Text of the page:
Forbes recently released a thought-provoking article which questioned whether a consumer need for the metaverse indeed exists.
Yes, we see the tens of billions of dollars being poured into the metaverse. We see the potential value creation events. Within web3- and metaverse-related echo chambers, we hear voices that promise the metaverse will be the next big thing – that it will be significant.
In the periphery, we can see things like Shanghai’s $1.5 billion metaverse development fund, Facebook’s name change to Meta, and the $10 billion per annum they’re prepared to deploy into the metaverse, and we see Dubai’s metaverse strategy which intends to add upwards of $4 billion into their economy over the next 5 years. The big players are not only prepared to deploy, they’re already 10 or 11 figures in.
Forbes’ counter-narrative was both insightful and interesting. Does the new metaverse-enabling technology only compete with pre-existing means of entertainment, education, and other digital experiences?
But what about simulated training, alternate realities, and educational opportunities that the metaverse will present? What about increasingly complex digital identities, digital assets, and digital experiences?
In the article, Prof Ben Voyer writes, “Entertainment is a core human need, and every generation, every century, sees new forms of entertainment.
“These new forms of entertainment just end up replacing older ones and creating a more fragmented entertainment market…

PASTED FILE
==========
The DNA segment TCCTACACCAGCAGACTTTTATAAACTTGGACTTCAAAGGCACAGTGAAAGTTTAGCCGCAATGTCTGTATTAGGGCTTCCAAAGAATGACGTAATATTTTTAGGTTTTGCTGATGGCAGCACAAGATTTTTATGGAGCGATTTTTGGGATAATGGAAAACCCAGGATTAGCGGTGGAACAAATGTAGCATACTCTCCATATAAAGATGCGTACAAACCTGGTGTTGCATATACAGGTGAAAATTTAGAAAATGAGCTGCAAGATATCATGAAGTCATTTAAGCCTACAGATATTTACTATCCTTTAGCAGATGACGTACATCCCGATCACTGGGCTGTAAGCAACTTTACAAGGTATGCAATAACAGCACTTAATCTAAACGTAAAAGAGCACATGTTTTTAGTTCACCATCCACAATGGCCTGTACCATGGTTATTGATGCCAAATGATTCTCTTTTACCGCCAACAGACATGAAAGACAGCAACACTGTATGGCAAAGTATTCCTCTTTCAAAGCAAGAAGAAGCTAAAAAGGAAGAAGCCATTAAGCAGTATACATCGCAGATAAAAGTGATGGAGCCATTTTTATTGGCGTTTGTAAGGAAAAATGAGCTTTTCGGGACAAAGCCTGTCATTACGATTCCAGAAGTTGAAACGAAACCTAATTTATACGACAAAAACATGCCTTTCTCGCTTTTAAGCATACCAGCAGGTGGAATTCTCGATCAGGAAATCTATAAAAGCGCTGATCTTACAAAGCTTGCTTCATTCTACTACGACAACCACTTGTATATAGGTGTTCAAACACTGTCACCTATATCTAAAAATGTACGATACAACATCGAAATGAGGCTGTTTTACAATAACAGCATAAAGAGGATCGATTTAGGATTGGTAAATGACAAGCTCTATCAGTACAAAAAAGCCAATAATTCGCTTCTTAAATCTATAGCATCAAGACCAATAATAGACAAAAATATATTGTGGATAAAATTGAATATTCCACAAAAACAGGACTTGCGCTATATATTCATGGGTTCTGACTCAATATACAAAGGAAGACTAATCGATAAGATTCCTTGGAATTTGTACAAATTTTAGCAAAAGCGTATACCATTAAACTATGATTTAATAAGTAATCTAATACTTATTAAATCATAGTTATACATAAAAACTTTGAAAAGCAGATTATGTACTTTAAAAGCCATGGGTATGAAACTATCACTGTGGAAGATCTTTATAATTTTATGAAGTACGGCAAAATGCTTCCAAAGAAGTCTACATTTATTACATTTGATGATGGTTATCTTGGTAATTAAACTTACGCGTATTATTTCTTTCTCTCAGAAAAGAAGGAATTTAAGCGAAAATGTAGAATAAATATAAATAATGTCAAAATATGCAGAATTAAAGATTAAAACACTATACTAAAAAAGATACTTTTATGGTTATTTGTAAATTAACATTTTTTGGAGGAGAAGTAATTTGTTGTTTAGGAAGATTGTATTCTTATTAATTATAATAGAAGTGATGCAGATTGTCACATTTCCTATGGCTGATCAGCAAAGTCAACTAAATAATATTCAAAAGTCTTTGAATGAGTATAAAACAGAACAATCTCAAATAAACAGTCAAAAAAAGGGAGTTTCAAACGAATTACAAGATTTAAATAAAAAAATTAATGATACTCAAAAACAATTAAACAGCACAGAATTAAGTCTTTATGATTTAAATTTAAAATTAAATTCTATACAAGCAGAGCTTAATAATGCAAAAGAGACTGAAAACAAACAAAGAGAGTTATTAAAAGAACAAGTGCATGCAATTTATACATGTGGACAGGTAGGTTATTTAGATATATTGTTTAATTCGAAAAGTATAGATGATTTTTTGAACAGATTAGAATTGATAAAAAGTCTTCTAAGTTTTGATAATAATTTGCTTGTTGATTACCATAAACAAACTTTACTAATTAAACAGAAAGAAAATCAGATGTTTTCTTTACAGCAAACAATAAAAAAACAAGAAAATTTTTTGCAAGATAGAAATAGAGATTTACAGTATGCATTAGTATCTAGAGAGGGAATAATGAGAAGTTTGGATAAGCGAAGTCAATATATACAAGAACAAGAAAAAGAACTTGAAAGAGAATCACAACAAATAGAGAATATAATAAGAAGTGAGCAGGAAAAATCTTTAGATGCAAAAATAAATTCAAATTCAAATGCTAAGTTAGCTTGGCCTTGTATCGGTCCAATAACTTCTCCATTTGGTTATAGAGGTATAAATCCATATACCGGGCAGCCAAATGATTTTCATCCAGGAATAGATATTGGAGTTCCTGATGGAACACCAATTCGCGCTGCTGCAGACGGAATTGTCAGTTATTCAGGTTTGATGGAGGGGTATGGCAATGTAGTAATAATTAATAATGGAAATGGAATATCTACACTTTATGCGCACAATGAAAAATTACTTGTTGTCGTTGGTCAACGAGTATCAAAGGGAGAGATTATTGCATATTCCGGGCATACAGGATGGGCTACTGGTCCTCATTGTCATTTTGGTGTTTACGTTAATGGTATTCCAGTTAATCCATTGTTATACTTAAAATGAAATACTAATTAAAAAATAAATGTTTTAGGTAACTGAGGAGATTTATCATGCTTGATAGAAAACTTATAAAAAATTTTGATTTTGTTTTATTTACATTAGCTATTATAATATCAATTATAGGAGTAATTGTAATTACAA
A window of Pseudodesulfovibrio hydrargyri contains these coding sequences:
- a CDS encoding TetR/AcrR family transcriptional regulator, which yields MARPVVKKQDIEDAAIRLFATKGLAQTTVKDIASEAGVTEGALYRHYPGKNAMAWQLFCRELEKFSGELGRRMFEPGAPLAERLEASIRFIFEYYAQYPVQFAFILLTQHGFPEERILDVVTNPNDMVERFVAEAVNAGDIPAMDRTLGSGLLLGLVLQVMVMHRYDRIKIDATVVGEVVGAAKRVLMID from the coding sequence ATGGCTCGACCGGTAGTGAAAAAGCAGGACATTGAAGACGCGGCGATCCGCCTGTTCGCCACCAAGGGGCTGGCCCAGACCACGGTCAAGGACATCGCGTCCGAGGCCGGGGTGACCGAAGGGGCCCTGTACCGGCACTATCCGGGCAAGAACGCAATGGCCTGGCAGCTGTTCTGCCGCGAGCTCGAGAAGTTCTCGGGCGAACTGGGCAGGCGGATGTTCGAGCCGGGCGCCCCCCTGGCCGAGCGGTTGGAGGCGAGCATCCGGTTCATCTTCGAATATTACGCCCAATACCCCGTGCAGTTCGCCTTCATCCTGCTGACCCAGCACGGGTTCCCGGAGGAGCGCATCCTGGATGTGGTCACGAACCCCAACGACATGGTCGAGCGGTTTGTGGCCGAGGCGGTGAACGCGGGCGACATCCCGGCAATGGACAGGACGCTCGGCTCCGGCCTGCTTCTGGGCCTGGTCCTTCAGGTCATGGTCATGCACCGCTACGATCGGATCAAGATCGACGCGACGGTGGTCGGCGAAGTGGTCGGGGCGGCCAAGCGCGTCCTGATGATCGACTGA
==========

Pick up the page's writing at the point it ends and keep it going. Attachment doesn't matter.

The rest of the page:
“Beyond entertainment, the metaverse may address needs such as education (e.g. offering learning environments closer to real-life campuses, where serendipitous interactions are key) and prototyping real world projects (e.g. building digital twins of cities and studying behaviours).”
Voyer continued by addressing other potential challenges, stating, “Beyond identifying the right consumer needs, a bigger and more pressing challenge for aspiring metaverse and metatech companies may simply be data privacy regulations.
“Both the metaverse and metatech are coming of age at a time when consumers and governments alike are aware of the dangers of such platforms and how consumer data can be misused and leaked.
“The metaverse is thus unlikely to benefit from an initial euphoric period of consumers sharing everything and anything personal in their new virtual world – something Facebook and other early social media platforms enjoyed.”
Let us know your own thoughts! Do you see metaverse-related activity creating significant impact in the world, or is it creating a solution to a problem that doesn’t exist?
Think10 Capital is wholly concerned with pairing promising entrepreneurs with capital and co-investment opportunities to envision the sustainable business of the future.
The two cents afforded by Forbes’ article simply acts to clarify what that future will look like and we will continue to bring you further perspectives as we uncover them.